“Social media marketing” can mean a lot of things; you can use it as a content syndication channel, use it as a customer service platform, leverage paid advertising, sell your products, research your demographics, and support your other marketing strategies like email and SEO. You can use one platform, a few platforms, or any you can get a hold of. It’s a big world, and one that few can command with any level of true expertise beyond simply being familiar with the platforms’ individual functions.
Because of this, several social media management tools have emerged to make life easier for the marketers attempting to enter this world—but how valuable are they, and which ones are the “best”? As always, this is a bit subjective, but I’d like to present five of my favorite social media marketing tools, along with why I’m so fond of them to begin with.
First, let’s take a look at what a “good” social media marketing strategy needs to accomplish; no matter what your angle is or who your followers are, these tenets are practically universal:
With all that out of the way, here are the five tools I’ve found to be the most affordable, useful, and efficient in achieving the hallmarks above:
Google Analytics may seem like a strange entry on this list, since it’s mostly geared toward measuring and analyzing web traffic, but don’t underestimate its potential in improving your campaign. Once integrated, Analytics will help you identify the social media strategies most helpful in supporting your business, including which platforms tend to attract the most traffic, which posts tend to attract the most shares, and what type of user behavior you can expect from incoming followers of each platform. Best of all, it’s completely free, making it an essential for any small business with a limited budget. The only downside is its lack of scheduling and follower analysis tools.
Hootsuite is an older social media management platform, but it’s still around—and still popular—for good reason. It’s one of the most flexible products on this list, offering integration with platforms like Facebook, Twitter, and Google+. Among the features of Hootsuite, you’ll find a post scheduling tool to help you plan and regulate your posts, an engagement tool to monitor and manage your individual engagements, and an analysis tool to help you understand your key areas of growth (and where you need to improve). Hootsuite offers a free version of its product, but if you want all the bells and whistles, you’ll have to upgrade to a Pro or Enterprise plan.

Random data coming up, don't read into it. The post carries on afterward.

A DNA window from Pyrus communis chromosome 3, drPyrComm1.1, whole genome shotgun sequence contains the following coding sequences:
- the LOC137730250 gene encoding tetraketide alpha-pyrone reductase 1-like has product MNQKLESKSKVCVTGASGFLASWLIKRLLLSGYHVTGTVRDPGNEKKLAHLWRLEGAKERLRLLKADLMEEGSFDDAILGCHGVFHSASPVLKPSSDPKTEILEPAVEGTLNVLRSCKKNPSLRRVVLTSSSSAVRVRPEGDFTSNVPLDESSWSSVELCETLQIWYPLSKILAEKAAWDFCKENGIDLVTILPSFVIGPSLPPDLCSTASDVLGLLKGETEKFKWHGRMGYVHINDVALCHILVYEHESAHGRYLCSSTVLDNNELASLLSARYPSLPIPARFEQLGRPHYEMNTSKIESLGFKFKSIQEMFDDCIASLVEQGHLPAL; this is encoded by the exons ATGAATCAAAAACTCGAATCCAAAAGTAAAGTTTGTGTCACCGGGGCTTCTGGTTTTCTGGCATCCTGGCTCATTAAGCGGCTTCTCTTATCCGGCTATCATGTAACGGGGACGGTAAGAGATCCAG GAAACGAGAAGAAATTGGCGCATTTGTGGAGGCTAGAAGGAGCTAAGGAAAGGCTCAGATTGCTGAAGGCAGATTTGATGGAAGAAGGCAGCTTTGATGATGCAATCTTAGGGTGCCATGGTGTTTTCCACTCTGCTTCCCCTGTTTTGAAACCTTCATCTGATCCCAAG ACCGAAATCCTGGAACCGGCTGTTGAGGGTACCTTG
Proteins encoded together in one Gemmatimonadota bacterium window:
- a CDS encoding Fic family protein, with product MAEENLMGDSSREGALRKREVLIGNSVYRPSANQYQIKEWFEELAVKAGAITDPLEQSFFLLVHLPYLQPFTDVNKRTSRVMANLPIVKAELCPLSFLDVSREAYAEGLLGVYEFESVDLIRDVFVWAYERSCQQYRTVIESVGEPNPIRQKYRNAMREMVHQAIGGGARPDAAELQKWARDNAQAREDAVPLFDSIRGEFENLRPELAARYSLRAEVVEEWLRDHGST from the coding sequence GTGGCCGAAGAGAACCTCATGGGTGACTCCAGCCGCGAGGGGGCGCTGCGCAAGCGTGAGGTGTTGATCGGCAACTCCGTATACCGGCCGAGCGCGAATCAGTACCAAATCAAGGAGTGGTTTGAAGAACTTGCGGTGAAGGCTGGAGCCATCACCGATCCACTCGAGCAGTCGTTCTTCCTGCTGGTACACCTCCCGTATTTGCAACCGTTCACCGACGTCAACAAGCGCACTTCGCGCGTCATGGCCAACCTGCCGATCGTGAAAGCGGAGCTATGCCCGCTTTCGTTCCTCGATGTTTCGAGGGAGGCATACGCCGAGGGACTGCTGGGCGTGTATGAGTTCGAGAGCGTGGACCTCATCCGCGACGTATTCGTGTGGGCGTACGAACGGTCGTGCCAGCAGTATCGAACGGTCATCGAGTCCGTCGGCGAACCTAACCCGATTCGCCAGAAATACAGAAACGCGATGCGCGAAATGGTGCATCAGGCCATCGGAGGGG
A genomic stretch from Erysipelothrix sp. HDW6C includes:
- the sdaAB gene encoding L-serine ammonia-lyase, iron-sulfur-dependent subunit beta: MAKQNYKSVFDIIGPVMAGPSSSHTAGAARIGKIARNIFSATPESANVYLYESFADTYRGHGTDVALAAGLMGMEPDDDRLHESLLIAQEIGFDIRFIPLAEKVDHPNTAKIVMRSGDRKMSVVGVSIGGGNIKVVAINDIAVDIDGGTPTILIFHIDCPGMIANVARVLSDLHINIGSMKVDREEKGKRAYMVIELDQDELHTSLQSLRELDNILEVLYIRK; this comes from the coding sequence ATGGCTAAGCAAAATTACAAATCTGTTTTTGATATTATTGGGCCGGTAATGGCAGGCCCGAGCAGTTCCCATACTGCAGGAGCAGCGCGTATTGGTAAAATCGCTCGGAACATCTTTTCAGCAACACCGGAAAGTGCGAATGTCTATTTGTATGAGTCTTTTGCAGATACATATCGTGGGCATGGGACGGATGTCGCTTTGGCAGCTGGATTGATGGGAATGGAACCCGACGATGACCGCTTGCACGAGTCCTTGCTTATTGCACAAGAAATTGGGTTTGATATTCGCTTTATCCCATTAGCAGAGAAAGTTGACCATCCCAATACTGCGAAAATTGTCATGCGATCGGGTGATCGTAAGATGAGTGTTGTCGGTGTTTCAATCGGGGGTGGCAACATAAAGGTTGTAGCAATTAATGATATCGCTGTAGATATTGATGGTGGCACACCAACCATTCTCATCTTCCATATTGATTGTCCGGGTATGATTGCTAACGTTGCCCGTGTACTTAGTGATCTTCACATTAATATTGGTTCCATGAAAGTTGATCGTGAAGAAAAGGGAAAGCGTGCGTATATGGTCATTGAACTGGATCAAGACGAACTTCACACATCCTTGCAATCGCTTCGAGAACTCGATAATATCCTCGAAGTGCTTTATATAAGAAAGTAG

If you’re working with a team of social media managers, Sprout Social is one of the best tools you can get. It offers much of the same functionality that Hootsuite does—namely, post scheduling, engagement, behavior, and analysis tools—but it takes it a step further by adding multiple roles and communication channels for your team. For example, you can have team leaders assign other managers to respond to specific posts, or accomplish certain tasks for an account. Sprout Social offers a free trial, but is paid subscription software.
SocialOomph is more of a specialist tool than the universal platforms of Hootsuite and Sprout Social, but it’s very effective at what it does. Offering integration with almost every platform you’ll need, SocialOomph gives you the ability to upload a “bulk” list of updates to schedule in advance, surpassing the common limitation of scheduling all your future posts one at a time. If you’re in the business of syndicating your content on a regular basis, this tool is indispensable. You can also track keywords, follow back people who follow you, and integrate the tool with platforms like WordPress.
BuzzSumo is a major name in the social media and inbound marketing industry, mostly because of the amount of original research they publish. Rather than giving you more efficient control over the posts and direction of your social media accounts, BuzzSumo is a tool to increase the relevance of your campaigns. Functioning as a “content research” platform, BuzzSumo helps you find content topics that are trending, demographic behaviors, and even helps you identify key influencers in your industry.
Any of the tools in this list should help you manage and monitor your social media campaign more effectively, in any situation and in any industry. However, I realize that not all of these tools will be perfect for the job. As you gain more experience in the realm of social media management, you may find yourself leaning toward specific uses—like customer service or paid advertising—more than others. When you do, you’ll have to do some more research to find the niche tools necessary to give you the full package. Until then, these all-in-one management systems will serve you well.